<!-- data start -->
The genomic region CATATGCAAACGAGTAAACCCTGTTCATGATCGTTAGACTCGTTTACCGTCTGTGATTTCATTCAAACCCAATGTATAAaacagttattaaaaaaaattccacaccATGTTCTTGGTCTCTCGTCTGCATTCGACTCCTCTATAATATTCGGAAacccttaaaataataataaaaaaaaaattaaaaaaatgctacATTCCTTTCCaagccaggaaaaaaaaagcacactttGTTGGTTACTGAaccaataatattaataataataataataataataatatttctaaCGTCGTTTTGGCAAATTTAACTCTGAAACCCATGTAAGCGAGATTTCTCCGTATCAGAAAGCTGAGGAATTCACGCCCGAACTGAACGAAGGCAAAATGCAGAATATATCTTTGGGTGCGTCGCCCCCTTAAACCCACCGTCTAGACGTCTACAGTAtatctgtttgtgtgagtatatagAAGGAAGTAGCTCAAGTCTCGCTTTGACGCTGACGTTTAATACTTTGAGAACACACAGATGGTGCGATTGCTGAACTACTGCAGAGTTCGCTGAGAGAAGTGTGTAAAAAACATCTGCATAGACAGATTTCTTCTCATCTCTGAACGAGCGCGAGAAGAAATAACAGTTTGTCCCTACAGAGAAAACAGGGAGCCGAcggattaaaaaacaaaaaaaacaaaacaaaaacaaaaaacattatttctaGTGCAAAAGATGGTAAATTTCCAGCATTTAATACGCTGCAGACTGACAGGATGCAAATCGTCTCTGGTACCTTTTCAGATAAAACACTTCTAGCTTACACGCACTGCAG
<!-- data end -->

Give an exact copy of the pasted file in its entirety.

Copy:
The genomic region CATATGCAAACGAGTAAACCCTGTTCATGATCGTTAGACTCGTTTACCGTCTGTGATTTCATTCAAACCCAATGTATAAaacagttattaaaaaaaattccacaccATGTTCTTGGTCTCTCGTCTGCATTCGACTCCTCTATAATATTCGGAAacccttaaaataataataaaaaaaaaattaaaaaaatgctacATTCCTTTCCaagccaggaaaaaaaaagcacactttGTTGGTTACTGAaccaataatattaataataataataataataataatatttctaaCGTCGTTTTGGCAAATTTAACTCTGAAACCCATGTAAGCGAGATTTCTCCGTATCAGAAAGCTGAGGAATTCACGCCCGAACTGAACGAAGGCAAAATGCAGAATATATCTTTGGGTGCGTCGCCCCCTTAAACCCACCGTCTAGACGTCTACAGTAtatctgtttgtgtgagtatatagAAGGAAGTAGCTCAAGTCTCGCTTTGACGCTGACGTTTAATACTTTGAGAACACACAGATGGTGCGATTGCTGAACTACTGCAGAGTTCGCTGAGAGAAGTGTGTAAAAAACATCTGCATAGACAGATTTCTTCTCATCTCTGAACGAGCGCGAGAAGAAATAACAGTTTGTCCCTACAGAGAAAACAGGGAGCCGAcggattaaaaaacaaaaaaaacaaaacaaaaacaaaaaacattatttctaGTGCAAAAGATGGTAAATTTCCAGCATTTAATACGCTGCAGACTGACAGGATGCAAATCGTCTCTGGTACCTTTTCAGATAAAACACTTCTAGCTTACACGCACTGCAG